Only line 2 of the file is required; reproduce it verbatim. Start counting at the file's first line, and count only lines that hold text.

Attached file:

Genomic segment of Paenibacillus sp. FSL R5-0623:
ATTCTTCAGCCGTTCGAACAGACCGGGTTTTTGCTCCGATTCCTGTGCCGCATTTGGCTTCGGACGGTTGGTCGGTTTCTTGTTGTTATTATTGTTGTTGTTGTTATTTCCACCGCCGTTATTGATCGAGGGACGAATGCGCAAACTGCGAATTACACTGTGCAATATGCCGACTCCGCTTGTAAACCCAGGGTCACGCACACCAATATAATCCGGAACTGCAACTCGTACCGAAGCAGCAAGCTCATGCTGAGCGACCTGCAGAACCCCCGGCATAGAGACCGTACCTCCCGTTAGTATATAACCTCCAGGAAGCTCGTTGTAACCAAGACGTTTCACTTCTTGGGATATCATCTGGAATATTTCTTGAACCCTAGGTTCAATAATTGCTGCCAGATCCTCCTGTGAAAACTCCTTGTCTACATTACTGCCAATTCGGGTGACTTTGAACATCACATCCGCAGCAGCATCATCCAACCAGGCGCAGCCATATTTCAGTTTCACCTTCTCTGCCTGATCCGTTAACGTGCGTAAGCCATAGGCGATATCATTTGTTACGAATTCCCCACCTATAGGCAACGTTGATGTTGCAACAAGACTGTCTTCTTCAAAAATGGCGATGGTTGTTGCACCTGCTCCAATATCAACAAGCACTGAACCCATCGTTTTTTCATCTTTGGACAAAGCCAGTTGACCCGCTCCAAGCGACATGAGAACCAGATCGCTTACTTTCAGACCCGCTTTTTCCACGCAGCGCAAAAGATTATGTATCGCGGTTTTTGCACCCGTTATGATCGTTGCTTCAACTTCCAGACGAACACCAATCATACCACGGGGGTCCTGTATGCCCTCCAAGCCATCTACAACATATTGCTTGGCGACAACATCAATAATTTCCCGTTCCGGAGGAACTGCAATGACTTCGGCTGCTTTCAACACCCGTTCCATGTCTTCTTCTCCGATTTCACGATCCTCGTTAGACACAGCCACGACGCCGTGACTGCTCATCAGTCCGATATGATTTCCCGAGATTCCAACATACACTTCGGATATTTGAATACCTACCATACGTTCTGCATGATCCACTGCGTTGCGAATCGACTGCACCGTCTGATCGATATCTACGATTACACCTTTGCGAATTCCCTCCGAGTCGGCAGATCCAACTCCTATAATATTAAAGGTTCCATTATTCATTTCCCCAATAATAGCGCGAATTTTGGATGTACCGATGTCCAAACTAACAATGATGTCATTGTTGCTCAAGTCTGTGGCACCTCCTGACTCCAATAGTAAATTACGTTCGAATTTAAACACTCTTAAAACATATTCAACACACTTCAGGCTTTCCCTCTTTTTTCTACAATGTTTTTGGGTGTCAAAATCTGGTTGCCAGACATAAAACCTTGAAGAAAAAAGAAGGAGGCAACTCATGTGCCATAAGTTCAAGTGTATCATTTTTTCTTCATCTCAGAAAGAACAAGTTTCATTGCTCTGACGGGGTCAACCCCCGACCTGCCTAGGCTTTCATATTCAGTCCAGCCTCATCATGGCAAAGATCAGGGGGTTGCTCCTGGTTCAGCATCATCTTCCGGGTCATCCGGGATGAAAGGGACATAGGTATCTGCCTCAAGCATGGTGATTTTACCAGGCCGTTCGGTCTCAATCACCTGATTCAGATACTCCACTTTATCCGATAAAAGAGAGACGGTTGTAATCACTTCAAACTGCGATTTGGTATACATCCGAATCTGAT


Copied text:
ATTCTTCAGCCGTTCGAACAGACCGGGTTTTTGCTCCGATTCCTGTGCCGCATTTGGCTTCGGACGGTTGGTCGGTTTCTTGTTGTTATTATTGTTGTTGTTGTTATTTCCACCGCCGTTATTGATCGAGGGACGAATGCGCAAACTGCGAATTACACTGTGCAATATGCCGACTCCGCTTGTAAACCCAGGGTCACGCACACCAATATAATCCGGAACTGCAACTCGTACCGAAGCAGCAAGCTCATGCTGAGCGACCTGCAGAACCCCCGGCATAGAGACCGTACCTCCCGTTAGTATATAACCTCCAGGAAGCTCGTTGTAACCAAGACGTTTCACTTCTTGGGATATCATCTGGAATATTTCTTGAACCCTAGGTTCAATAATTGCTGCCAGATCCTCCTGTGAAAACTCCTTGTCTACATTACTGCCAATTCGGGTGACTTTGAACATCACATCCGCAGCAGCATCATCCAACCAGGCGCAGCCATATTTCAGTTTCACCTTCTCTGCCTGATCCGTTAACGTGCGTAAGCCATAGGCGATATCATTTGTTACGAATTCCCCACCTATAGGCAACGTTGATGTTGCAACAAGACTGTCTTCTTCAAAAATGGCGATGGTTGTTGCACCTGCTCCAATATCAACAAGCACTGAACCCATCGTTTTTTCATCTTTGGACAAAGCCAGTTGACCCGCTCCAAGCGACATGAGAACCAGATCGCTTACTTTCAGACCCGCTTTTTCCACGCAGCGCAAAAGATTATGTATCGCGGTTTTTGCACCCGTTATGATCGTTGCTTCAACTTCCAGACGAACACCAATCATACCACGGGGGTCCTGTATGCCCTCCAAGCCATCTACAACATATTGCTTGGCGACAACATCAATAATTTCCCGTTCCGGAGGAACTGCAATGACTTCGGCTGCTTTCAACACCCGTTCCATGTCTTCTTCTCCGATTTCACGATCCTCGTTAGACACAGCCACGACGCCGTGACTGCTCATCAGTCCGATATGATTTCCCGAGATTCCAACATACACTTCGGATATTTGAATACCTACCATACGTTCTGCATGATCCACTGCGTTGCGAATCGACTGCACCGTCTGATCGATATCTACGATTACACCTTTGCGAATTCCCTCCGAGTCGGCAGATCCAACTCCTATAATATTAAAGGTTCCATTATTCATTTCCCCAATAATAGCGCGAATTTTGGATGTACCGATGTCCAAACTAACAATGATGTCATTGTTGCTCAAGTCTGTGGCACCTCCTGACTCCAATAGTAAATTACGTTCGAATTTAAACACTCTTAAAACATATTCAACACACTTCAGGCTTTCCCTCTTTTTTCTACAATGTTTTTGGGTGTCAAAATCTGGTTGCCAGACATAAAACCTTGAAGAAAAAAGAAGGAGGCAACTCATGTGCCATAAGTTCAAGTGTATCATTTTTTCTTCATCTCAGAAAGAACAAGTTTCATTGCTCTGACGGGGTCAACCCCCGACCTGCCTAGGCTTTCATATTCAGTCCAGCCTCATCATGGCAAAGATCAGGGGGTTGCTCCTGGTTCAGCATCATCTTCCGGGTCATCCGGGATGAAAGGGACATAGGTATCTGCCTCAAGCATGGTGATTTTACCAGGCCGTTCGGTCTCAATCACCTGATTCAGATACTCCACTTTATCCGATAAAAGAGAGACGGTTGTAATCACTTCAAACTGCGATTTGGTATACATCCGAATCTGAT